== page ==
Ask yourself. If you’re feeling empty, what is it to feel full? Because there must be an opposite, right? So what is the opposite?
The opposite is when you’re alive, when you’re feeling like the whole world is a beautiful place. It’s when you exist in that state that Buddhists call Oneness. That’s the opposite. That’s what we’re going to get back to. But how?
The best way how to stop feeling empty is with a mindfulness exercise
Mindfulness is all about letting the world in and focusing your mind on the present moment.
That sounds more complicated than it is. To help you out I’ve written a beginners guide to mindfulness.
Once you’ve read that introductory guide, try the exercises below.
How To Stop Feeling Empty By Being Mindful
The trick is to get in touch with your senses. You’re going to focus on each of your senses one at a time. That’s going to let the world come rushing back in. And it will stop you feeling empty.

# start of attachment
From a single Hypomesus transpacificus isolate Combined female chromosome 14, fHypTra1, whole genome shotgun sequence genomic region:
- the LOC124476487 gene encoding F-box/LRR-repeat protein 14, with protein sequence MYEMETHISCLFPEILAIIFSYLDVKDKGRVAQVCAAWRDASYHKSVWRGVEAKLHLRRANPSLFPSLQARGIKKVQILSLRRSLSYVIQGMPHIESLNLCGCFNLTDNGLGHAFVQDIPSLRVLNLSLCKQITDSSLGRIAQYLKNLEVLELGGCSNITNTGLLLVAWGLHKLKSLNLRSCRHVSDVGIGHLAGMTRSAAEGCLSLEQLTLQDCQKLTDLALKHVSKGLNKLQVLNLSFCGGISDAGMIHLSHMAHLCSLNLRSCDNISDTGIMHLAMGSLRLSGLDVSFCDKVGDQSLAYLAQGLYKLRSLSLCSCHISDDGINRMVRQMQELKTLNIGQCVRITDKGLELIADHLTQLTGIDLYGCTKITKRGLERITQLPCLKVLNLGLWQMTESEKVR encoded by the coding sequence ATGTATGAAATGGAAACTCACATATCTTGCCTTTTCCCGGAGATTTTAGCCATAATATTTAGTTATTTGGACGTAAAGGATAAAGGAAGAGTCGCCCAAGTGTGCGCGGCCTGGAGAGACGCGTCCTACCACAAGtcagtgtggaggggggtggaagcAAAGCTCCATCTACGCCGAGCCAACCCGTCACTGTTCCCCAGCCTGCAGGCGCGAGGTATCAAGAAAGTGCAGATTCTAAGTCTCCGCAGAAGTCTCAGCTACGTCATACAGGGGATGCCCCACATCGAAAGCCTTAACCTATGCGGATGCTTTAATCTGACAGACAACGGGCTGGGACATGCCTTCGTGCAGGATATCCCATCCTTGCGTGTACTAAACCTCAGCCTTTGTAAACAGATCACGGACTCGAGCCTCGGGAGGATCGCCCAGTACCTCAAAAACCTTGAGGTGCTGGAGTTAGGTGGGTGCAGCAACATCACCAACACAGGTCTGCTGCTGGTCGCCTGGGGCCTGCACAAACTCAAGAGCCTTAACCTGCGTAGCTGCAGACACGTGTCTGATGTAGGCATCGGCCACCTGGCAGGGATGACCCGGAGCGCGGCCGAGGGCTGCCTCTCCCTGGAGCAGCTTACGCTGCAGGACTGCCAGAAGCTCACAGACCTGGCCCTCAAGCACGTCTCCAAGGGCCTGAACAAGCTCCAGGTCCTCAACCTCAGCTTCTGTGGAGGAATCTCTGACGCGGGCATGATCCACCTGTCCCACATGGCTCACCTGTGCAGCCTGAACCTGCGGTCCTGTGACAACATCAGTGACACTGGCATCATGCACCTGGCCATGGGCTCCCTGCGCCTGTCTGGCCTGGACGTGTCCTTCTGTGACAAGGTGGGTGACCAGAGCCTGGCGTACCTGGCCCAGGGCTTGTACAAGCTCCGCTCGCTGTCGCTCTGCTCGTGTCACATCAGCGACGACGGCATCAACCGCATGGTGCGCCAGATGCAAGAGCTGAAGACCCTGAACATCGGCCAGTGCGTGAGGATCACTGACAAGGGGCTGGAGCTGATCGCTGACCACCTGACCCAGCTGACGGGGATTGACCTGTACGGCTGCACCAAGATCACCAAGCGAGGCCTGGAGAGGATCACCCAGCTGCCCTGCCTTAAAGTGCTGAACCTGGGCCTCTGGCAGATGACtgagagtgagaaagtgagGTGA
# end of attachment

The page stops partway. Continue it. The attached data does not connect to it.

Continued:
Here’s how to do it.
- See again
Begin with the sense of sight. Pay attention to the light in your environment, how it plays with various objects, any interesting shadows… Be inquisitive of the behaviour of the light and take your time to notice how it intermingles with your surroundings. This should last several minutes. Try to be genuinely appreciative of the natural beauty of light.
Next move onto the shapes around you. Notice any interesting geometric formations. Notice any recurring patterns of shapes. Notice the angles of objects in relation to one another. Try to develop a sense and appreciation for how all the shapes, objects and the light are interconnected to create this one scene, of which you are part.